Just Launched: The $1M Base 11 Space Challenge — Student teams will launch a liquid fuel rocket to the edge of space. Support or partner here: https://t.co/7eGfTjJviQ #space @base11STEM @iamHeroX pic.twitter.com/vWY0WkFrLY
— Peter Diamandis (@PeterDiamandis) June 7, 2018
Editor’s Note: This video had my head spinning last night. Think of Chuck Yeager’s Mach 2.3 flight in the X-1A. So, heres’ my take on it.
The last time Peter was on camera making an announcement like this (Ansari X Prize) was in 1996 — 22 years ago. And we still don’t have suborbital space tourism.
SpaceShipOne never carried three people to space. It was too dangerous. The test pilot chosen for the second prize winning flight pulled out because he was too afraid to fly the damn thing. It would have been crazy to put passengers aboard. Paul Allen knew it. That’s why right after the prize was won, SpaceShipOne was shipped to Air & Space.
Twenty-six teams didn’t build spaceships; I think two did. Paul Allen spent $28 million to win. Where did the other $78 million in spending come from that Peter is talking about?
The prize didn’t launch an industry. Scaled Composites was the only real serious competitor. Virtually every other team folded. The only one still in existence is ARCA Space. And they’ve never launched anything.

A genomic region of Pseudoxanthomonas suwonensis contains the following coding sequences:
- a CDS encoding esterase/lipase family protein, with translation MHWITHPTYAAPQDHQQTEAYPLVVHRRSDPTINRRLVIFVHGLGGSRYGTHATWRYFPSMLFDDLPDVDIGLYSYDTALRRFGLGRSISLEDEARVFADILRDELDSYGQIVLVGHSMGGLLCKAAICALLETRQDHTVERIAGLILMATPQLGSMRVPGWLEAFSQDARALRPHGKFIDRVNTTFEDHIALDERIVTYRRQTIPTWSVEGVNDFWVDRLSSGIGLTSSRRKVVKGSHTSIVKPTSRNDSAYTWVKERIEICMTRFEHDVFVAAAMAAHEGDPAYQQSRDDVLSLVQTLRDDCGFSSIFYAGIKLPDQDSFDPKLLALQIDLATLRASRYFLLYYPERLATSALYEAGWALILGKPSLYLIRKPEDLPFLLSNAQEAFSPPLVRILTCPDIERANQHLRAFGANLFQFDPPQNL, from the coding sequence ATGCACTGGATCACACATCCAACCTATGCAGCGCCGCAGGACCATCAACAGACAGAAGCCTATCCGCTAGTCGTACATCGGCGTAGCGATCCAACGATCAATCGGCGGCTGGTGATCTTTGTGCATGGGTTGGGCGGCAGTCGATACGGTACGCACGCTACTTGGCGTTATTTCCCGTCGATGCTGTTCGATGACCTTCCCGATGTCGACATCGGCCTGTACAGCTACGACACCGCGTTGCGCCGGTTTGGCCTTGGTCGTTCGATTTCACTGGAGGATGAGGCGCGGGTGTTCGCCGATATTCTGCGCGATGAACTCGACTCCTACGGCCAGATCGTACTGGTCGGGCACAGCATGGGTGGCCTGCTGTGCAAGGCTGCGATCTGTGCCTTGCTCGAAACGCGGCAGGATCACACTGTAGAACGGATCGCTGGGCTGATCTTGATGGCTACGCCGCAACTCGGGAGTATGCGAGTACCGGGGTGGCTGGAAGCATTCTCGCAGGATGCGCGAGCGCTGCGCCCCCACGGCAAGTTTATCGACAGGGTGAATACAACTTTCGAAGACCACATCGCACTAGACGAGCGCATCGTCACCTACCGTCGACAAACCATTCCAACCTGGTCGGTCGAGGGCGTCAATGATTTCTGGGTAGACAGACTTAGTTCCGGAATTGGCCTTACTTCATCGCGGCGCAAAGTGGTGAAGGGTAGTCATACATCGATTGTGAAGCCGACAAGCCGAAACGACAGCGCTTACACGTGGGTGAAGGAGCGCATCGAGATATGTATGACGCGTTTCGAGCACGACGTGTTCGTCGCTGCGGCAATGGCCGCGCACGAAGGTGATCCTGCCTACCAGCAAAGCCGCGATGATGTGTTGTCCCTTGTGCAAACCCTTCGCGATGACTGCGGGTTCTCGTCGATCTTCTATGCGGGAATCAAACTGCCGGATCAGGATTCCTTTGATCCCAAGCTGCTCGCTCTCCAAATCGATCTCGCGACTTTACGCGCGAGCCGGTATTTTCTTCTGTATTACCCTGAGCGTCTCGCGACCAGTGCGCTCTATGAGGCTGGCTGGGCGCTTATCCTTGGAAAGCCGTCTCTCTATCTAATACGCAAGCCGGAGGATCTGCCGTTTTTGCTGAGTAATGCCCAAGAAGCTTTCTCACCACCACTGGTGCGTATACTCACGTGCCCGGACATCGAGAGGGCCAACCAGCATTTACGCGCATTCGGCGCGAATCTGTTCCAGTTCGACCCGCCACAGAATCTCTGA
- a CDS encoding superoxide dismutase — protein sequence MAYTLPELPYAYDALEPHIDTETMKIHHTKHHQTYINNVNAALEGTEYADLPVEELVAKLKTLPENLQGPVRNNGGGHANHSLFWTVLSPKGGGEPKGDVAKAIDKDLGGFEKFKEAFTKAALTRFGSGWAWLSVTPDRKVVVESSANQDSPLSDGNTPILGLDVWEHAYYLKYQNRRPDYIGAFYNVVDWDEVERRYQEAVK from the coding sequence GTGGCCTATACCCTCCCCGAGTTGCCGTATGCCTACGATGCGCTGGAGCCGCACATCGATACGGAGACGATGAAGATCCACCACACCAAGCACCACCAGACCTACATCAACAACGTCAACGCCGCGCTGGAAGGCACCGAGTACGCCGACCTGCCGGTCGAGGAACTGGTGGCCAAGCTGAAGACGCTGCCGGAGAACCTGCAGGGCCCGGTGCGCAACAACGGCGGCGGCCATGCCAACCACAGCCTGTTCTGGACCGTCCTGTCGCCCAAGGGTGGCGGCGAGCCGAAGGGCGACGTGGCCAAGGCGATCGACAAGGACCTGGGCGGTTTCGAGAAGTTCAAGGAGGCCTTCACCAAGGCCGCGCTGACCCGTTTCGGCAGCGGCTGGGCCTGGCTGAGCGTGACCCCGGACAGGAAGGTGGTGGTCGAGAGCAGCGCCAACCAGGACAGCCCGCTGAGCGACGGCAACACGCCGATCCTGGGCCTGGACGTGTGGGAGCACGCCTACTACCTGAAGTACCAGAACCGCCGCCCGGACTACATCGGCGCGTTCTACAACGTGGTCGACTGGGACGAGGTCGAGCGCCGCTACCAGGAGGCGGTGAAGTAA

The technology the Ansari X Prize produced was immature and deeply flawed. The attempt to commercialize it by Scaled Composites and Virgin Galactic has taken 14 years and four lives while landing four other people in the hospital. SpaceShipTwo still hasn’t flown to any definition of space.
As an inspiration to people, the Ansari X Prize was fantastic. It was a touchstone for a generation of engineers, entrepreneurs and space enthusiasts. In that way, the prize was a huge success.
In terms of tech….it fell short. Imitation is the sincerest form of flattery. And you don’t see anyone adopting SpaceShipOne’s technology. The prize had little direct impact on the two NewSpace companies now flying rockets, SpaceX and Blue Origin, which were already in existence when the competition was won.
As Peter notes, the XPRIZE is now repeating itself. The competition could be very inspirational and great for STEM education. If it achieves those goals, great.
But, I don’t know what’s going to be produced in terms of new technology by the end of 2021. A better sounding rocket? Maybe. But, is that really important right now with Blue Origin and other systems coming online? Is there a market for it?
Perhaps it will form the basis for a startup focused on launching small satellites into orbit. But, there are already dozens of companies pursuing that market, and most of those will fail.
Perhaps I’m wrong. Maybe something really spectacular and — I hate this phrase more than anything — game changing will come out of the prize.